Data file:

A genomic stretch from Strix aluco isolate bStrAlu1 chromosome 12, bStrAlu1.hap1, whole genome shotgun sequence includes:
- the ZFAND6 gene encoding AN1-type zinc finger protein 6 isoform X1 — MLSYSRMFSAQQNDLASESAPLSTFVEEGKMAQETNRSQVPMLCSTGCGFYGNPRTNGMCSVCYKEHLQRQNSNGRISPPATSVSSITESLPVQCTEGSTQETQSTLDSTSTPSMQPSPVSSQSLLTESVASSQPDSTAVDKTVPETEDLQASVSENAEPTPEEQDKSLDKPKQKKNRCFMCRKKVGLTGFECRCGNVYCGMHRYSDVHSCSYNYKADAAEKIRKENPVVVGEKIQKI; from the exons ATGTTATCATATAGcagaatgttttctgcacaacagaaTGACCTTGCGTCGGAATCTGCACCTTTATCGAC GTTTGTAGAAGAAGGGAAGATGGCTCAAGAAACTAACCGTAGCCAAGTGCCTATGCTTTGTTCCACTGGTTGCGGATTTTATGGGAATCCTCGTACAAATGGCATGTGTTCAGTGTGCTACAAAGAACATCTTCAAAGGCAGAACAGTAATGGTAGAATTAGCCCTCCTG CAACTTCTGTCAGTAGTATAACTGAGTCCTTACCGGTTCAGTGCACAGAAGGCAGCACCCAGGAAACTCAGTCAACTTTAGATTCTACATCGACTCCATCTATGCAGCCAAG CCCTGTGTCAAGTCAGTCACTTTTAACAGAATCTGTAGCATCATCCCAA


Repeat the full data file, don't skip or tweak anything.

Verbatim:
A genomic stretch from Strix aluco isolate bStrAlu1 chromosome 12, bStrAlu1.hap1, whole genome shotgun sequence includes:
- the ZFAND6 gene encoding AN1-type zinc finger protein 6 isoform X1 — MLSYSRMFSAQQNDLASESAPLSTFVEEGKMAQETNRSQVPMLCSTGCGFYGNPRTNGMCSVCYKEHLQRQNSNGRISPPATSVSSITESLPVQCTEGSTQETQSTLDSTSTPSMQPSPVSSQSLLTESVASSQPDSTAVDKTVPETEDLQASVSENAEPTPEEQDKSLDKPKQKKNRCFMCRKKVGLTGFECRCGNVYCGMHRYSDVHSCSYNYKADAAEKIRKENPVVVGEKIQKI; from the exons ATGTTATCATATAGcagaatgttttctgcacaacagaaTGACCTTGCGTCGGAATCTGCACCTTTATCGAC GTTTGTAGAAGAAGGGAAGATGGCTCAAGAAACTAACCGTAGCCAAGTGCCTATGCTTTGTTCCACTGGTTGCGGATTTTATGGGAATCCTCGTACAAATGGCATGTGTTCAGTGTGCTACAAAGAACATCTTCAAAGGCAGAACAGTAATGGTAGAATTAGCCCTCCTG CAACTTCTGTCAGTAGTATAACTGAGTCCTTACCGGTTCAGTGCACAGAAGGCAGCACCCAGGAAACTCAGTCAACTTTAGATTCTACATCGACTCCATCTATGCAGCCAAG CCCTGTGTCAAGTCAGTCACTTTTAACAGAATCTGTAGCATCATCCCAA